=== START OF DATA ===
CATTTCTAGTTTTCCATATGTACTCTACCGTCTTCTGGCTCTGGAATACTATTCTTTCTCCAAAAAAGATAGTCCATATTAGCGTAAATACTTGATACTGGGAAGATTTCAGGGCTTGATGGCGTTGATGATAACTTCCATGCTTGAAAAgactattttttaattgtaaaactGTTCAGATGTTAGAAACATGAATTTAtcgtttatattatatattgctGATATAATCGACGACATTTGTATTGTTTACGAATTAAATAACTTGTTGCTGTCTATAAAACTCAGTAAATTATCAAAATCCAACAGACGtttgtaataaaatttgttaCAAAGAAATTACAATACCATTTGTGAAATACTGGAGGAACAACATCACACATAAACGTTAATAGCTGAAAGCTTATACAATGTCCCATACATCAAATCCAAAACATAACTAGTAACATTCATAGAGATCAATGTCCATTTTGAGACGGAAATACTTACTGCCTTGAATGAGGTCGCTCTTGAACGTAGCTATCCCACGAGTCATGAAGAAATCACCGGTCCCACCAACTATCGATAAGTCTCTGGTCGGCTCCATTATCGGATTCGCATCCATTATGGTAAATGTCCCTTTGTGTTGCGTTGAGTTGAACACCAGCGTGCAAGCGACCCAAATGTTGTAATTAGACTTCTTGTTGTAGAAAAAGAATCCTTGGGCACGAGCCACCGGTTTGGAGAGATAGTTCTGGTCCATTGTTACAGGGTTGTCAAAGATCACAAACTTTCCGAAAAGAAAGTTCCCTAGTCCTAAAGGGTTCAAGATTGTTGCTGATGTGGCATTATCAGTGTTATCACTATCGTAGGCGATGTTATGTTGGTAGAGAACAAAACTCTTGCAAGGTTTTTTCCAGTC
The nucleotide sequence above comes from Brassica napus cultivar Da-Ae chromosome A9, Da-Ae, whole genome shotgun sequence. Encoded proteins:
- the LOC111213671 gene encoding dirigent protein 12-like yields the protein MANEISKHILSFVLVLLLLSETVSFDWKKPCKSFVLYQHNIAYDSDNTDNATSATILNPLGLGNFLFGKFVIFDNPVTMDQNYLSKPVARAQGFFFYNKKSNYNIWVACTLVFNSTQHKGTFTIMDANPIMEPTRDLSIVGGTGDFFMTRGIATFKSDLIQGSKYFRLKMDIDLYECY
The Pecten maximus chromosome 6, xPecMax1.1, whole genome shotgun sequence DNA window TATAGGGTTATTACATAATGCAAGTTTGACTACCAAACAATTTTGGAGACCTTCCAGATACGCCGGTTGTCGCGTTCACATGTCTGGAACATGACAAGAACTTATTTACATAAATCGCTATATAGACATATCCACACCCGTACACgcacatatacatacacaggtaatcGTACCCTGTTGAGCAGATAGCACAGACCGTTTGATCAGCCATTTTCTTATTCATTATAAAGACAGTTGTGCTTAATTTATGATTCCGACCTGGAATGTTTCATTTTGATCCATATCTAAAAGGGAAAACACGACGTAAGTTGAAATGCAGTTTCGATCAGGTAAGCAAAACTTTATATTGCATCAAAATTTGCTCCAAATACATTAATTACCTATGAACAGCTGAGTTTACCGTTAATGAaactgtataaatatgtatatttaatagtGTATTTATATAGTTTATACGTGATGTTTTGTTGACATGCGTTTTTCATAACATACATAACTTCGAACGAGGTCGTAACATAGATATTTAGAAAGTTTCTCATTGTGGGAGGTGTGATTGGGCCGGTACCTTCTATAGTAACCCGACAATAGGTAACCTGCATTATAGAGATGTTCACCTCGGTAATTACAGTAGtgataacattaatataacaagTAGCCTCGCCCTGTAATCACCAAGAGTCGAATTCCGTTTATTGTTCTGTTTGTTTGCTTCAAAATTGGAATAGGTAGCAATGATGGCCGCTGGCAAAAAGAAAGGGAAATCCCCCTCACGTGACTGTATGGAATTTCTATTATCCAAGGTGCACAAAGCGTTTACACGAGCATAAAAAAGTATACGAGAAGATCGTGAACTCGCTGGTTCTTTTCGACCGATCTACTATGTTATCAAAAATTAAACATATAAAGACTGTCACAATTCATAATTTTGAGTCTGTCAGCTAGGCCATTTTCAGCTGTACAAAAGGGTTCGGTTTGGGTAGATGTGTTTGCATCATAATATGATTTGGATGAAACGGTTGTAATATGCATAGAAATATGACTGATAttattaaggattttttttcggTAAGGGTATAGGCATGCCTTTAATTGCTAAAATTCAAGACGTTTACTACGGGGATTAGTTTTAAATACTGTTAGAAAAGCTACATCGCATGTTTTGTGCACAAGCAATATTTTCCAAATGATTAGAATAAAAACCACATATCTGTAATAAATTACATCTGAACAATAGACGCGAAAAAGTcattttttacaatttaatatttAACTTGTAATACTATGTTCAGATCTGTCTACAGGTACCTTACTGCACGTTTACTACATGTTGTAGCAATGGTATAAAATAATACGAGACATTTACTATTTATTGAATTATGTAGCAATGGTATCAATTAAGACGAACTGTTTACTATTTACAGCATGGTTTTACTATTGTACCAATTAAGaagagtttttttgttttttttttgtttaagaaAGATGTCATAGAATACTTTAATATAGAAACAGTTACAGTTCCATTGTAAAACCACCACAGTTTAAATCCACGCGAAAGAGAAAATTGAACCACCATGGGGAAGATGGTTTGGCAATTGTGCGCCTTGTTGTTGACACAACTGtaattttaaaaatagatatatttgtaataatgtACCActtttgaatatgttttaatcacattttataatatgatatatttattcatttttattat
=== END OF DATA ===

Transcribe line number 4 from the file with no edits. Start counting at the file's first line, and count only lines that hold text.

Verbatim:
The Pecten maximus chromosome 6, xPecMax1.1, whole genome shotgun sequence DNA window TATAGGGTTATTACATAATGCAAGTTTGACTACCAAACAATTTTGGAGACCTTCCAGATACGCCGGTTGTCGCGTTCACATGTCTGGAACATGACAAGAACTTATTTACATAAATCGCTATATAGACATATCCACACCCGTACACgcacatatacatacacaggtaatcGTACCCTGTTGAGCAGATAGCACAGACCGTTTGATCAGCCATTTTCTTATTCATTATAAAGACAGTTGTGCTTAATTTATGATTCCGACCTGGAATGTTTCATTTTGATCCATATCTAAAAGGGAAAACACGACGTAAGTTGAAATGCAGTTTCGATCAGGTAAGCAAAACTTTATATTGCATCAAAATTTGCTCCAAATACATTAATTACCTATGAACAGCTGAGTTTACCGTTAATGAaactgtataaatatgtatatttaatagtGTATTTATATAGTTTATACGTGATGTTTTGTTGACATGCGTTTTTCATAACATACATAACTTCGAACGAGGTCGTAACATAGATATTTAGAAAGTTTCTCATTGTGGGAGGTGTGATTGGGCCGGTACCTTCTATAGTAACCCGACAATAGGTAACCTGCATTATAGAGATGTTCACCTCGGTAATTACAGTAGtgataacattaatataacaagTAGCCTCGCCCTGTAATCACCAAGAGTCGAATTCCGTTTATTGTTCTGTTTGTTTGCTTCAAAATTGGAATAGGTAGCAATGATGGCCGCTGGCAAAAAGAAAGGGAAATCCCCCTCACGTGACTGTATGGAATTTCTATTATCCAAGGTGCACAAAGCGTTTACACGAGCATAAAAAAGTATACGAGAAGATCGTGAACTCGCTGGTTCTTTTCGACCGATCTACTATGTTATCAAAAATTAAACATATAAAGACTGTCACAATTCATAATTTTGAGTCTGTCAGCTAGGCCATTTTCAGCTGTACAAAAGGGTTCGGTTTGGGTAGATGTGTTTGCATCATAATATGATTTGGATGAAACGGTTGTAATATGCATAGAAATATGACTGATAttattaaggattttttttcggTAAGGGTATAGGCATGCCTTTAATTGCTAAAATTCAAGACGTTTACTACGGGGATTAGTTTTAAATACTGTTAGAAAAGCTACATCGCATGTTTTGTGCACAAGCAATATTTTCCAAATGATTAGAATAAAAACCACATATCTGTAATAAATTACATCTGAACAATAGACGCGAAAAAGTcattttttacaatttaatatttAACTTGTAATACTATGTTCAGATCTGTCTACAGGTACCTTACTGCACGTTTACTACATGTTGTAGCAATGGTATAAAATAATACGAGACATTTACTATTTATTGAATTATGTAGCAATGGTATCAATTAAGACGAACTGTTTACTATTTACAGCATGGTTTTACTATTGTACCAATTAAGaagagtttttttgttttttttttgtttaagaaAGATGTCATAGAATACTTTAATATAGAAACAGTTACAGTTCCATTGTAAAACCACCACAGTTTAAATCCACGCGAAAGAGAAAATTGAACCACCATGGGGAAGATGGTTTGGCAATTGTGCGCCTTGTTGTTGACACAACTGtaattttaaaaatagatatatttgtaataatgtACCActtttgaatatgttttaatcacattttataatatgatatatttattcatttttattat